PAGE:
|Ground:||Hamilton Crescent, Glasgow|
|Scorecard:||Scotland v Australian Imperial Forces|
|Event:||Australian Imperial Forces in British Isles 1919|
DateLine: 2nd February 2013
The Australians entered upon the concluding match of their tour in Scotland yesterday when they met another Scottish eleven at Hamilton Crescent, Glasgow. The overseas visitors looked like being in luck's way to the end so far as the weather is concerned, but unfortunately after two and a half hours play rain began to fall, and persisting the game had to be abandoned at 5.30.
This was a pity, for a good attendance there was at the West of Scotland ground, and not a little disappointment was felt when an enforced halt for good had to be called. By that time the game had reached an interesting stage, and one that suggested that unless the tail end wagged merrily the Scottish side would be left with some hope of giving a good account of itself if the batting, for instance, came up to the standard set in the first innings at Raeburn Place.
Much would depend upon that, of course. As it was seven of the Australian wickets were lost for 178 runs, and that on a wicket which seemed to play easily. But for the stand made by Taylor and Stirling for the fifth wicket, which realised fully 60 runs, the others were got rid of fairly regularly, while the first wicket put on 57.
On the Australian side two changes were made from the eleven which did duty at Edinburgh, A.W. Lampard and C.T. Docker displacing C. O'Connor and C.E. Pellow, the first named playing for the first time during the tour. The Scottish XI was as chosen.
It was a cautious start the Australians made, the first twenty runs occupying nearly twenty minutes. Nor was the run-getting at any time fast. Rather was the batting steady and good, while the bowling of Benskin and the Arbroath representative, R.W. Sievwright, did not seem to trouble them over much. Hitting, all the same, never grew free, but it was not until T.D. Watt went on to bowl that any headway was made.
Even then Trennery looked as though he would become at ease with the Watsonian's bowling, but that did not last long. Twice Trennery cut Watt strongly without getting a run, then he drove the Edinburgh man to the far boundary. In attempting a like stroke, however, Watt had the satisfaction of claiming the first wicket with the fourth ball of his first over.
It turned out a good move making the Watsonian first change bowler, for undoubtedly he caused the Australian batsmen more trouble than either the old Perthshire professional, Benskin, or Sievwright, whom Watt relieved. He kept a rare good length, and the left-hander got some work on too, as Gregory was the next to find out, the tall Australian being brilliantly taken in the slips by J.M. Tennent.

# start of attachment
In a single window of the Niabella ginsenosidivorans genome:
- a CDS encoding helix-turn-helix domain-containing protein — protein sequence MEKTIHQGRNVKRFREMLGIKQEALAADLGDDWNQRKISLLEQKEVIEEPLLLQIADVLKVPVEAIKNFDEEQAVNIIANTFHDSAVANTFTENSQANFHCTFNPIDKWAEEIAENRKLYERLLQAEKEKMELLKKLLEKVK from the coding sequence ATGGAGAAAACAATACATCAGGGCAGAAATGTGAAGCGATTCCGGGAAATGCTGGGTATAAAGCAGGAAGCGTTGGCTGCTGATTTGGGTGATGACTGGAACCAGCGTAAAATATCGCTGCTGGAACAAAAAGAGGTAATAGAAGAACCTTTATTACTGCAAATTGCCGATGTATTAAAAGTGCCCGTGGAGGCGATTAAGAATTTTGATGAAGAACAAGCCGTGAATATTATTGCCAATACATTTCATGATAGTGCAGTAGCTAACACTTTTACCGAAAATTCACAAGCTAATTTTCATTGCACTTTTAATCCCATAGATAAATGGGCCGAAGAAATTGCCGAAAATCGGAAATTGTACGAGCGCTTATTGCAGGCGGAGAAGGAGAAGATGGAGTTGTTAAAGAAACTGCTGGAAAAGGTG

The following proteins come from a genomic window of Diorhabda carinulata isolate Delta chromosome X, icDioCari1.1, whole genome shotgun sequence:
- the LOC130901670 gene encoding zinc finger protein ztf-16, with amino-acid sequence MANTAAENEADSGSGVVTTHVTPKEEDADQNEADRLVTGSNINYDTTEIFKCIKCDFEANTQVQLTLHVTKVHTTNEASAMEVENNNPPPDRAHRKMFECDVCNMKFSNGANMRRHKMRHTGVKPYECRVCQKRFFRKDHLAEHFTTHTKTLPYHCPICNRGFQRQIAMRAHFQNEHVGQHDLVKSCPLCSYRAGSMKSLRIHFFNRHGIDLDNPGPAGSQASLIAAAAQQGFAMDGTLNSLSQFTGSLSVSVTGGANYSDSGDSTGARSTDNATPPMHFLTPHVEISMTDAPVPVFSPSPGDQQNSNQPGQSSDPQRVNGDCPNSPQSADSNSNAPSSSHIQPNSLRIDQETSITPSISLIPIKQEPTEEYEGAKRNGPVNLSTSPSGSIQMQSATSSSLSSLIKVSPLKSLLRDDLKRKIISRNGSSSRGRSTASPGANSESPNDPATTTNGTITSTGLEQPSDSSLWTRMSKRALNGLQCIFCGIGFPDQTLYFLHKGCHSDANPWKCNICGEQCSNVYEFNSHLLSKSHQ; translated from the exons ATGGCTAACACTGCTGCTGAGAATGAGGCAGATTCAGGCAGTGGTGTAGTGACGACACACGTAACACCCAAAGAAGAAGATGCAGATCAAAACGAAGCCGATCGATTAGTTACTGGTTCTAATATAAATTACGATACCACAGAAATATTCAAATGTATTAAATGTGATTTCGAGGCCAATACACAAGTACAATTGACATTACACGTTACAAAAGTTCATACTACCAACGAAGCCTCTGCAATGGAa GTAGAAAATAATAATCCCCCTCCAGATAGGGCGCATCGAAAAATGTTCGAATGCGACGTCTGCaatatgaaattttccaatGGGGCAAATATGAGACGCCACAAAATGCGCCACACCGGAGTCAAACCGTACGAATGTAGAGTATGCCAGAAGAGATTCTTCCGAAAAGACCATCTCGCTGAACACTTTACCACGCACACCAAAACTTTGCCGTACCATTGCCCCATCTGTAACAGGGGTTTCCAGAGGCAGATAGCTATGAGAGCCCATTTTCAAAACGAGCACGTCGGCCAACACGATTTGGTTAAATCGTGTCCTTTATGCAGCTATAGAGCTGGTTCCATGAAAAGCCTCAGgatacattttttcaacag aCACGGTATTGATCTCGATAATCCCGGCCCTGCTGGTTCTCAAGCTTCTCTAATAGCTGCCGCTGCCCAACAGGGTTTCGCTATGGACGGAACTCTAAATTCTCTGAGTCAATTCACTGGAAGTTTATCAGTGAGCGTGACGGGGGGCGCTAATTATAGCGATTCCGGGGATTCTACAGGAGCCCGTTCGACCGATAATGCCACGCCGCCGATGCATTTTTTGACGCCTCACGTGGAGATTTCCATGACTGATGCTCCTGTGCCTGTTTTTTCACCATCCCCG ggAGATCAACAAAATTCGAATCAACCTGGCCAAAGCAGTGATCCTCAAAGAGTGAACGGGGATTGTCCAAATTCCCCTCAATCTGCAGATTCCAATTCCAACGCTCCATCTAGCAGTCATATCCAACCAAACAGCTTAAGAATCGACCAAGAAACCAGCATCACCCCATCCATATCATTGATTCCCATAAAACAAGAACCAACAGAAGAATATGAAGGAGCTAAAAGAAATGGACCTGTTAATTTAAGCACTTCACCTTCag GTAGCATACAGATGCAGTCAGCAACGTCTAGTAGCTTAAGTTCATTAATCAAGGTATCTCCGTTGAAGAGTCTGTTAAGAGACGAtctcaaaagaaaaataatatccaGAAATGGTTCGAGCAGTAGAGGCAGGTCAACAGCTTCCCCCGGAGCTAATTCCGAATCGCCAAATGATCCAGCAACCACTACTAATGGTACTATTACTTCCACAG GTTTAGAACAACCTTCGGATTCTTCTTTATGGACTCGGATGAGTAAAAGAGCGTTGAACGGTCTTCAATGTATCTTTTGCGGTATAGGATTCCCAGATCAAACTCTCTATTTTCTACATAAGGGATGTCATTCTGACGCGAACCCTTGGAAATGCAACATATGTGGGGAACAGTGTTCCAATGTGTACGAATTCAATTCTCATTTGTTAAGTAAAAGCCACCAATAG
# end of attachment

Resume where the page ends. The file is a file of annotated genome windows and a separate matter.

It was a lovely catch, and well merited the applause that followed it. In almost the same manner Watt had the hard hitting Collins out for a paltry two, a great stroke of business for the Scottish side.
Indeed, with three wickets down for 66 runs, and the fourth falling at 91, the home men had reason to feel pleased with them selves, until, as has been said, Taylor and Stirling got into partnership. Then there was difficulty in separating the pair. Several bowling changes were tried, but when Benskin returned once more to the attack, the fast bowler came into his own.
Taylor, for once, skied a ball, which that safe fielder, John Kerr, made sure of getting, and them the Uddingston man, A.C. Cullen, gave Colledge the opportunity to show what a smart wicketkeeper he is, the Renfrew player snapping a ball as clean as his action was quick, thereby disposing of Stirling.
There were not many signs of any centuries being put up, but there were, on the whole, a good few boundaries, mostly to either side of the wicket, where the boundary is to the short side perhaps. At its best the attendance would be about 4000.
When rain stopped play on Friday, the Australians in their first innings had scored 178 for seven wickets. Lampard (not out 4) and Bull (not out 18.) The afternoon on Saturday was delightful at the start, and the attendance was fully 8000.
Watt and Benskin were the bowlers, and in the former's first over Lampard narrowly escaped being thrown out by Kerr. The double century was reached in a quarter of an hour. Bull was the freer scorer, and the score mounted rapidly. Several changes were made in the bowling.
At 259 Bull was caught at cover point, off Fraser. In his 66 were eight 4's. Lampard was bowled by the same bowler five runs later. Docker and Oldfield, the former doing most of the scoring, quickly raised the total past the third century. Docker punished the bowlers, and had passed his first half century, with Oldfield at 21. The Australians' innings closed for 357, the last wicket contributing 93 runs.
The Scots opened their innings with Mannes and John Kerr, and were opposed by Lampard and Docker. In the latter's second over Mannes was caught by Taylor in the slips, the first wicket going for six runs, and Stevenson the newcomer, had only got seven when he was bowled by Lampard.
Kerr was batting carefully when he was out lbw to Lampard, and three wickets were down for 30. Fraser fell to Stirling, who had just come on to bowl, and Tennent was caught by Collins from the same bowler.
Barbour played on to his wicket to Lampard, and six wickets were down for 63. Cullen followed at 71. Benskin and Watt put a better face on matters, adding 27 for the eighth wicket. Benskin was bowled at 98.
Three runs more and Colledge tried to pull Willis to leg, and was bowled. The Scots innings closed at 113. As the hour was seven o'clock stumps were drawn, and the match ended in a draw.
(Article: Copyright © 2013 Cricket Scotland http://cricketscotland.com)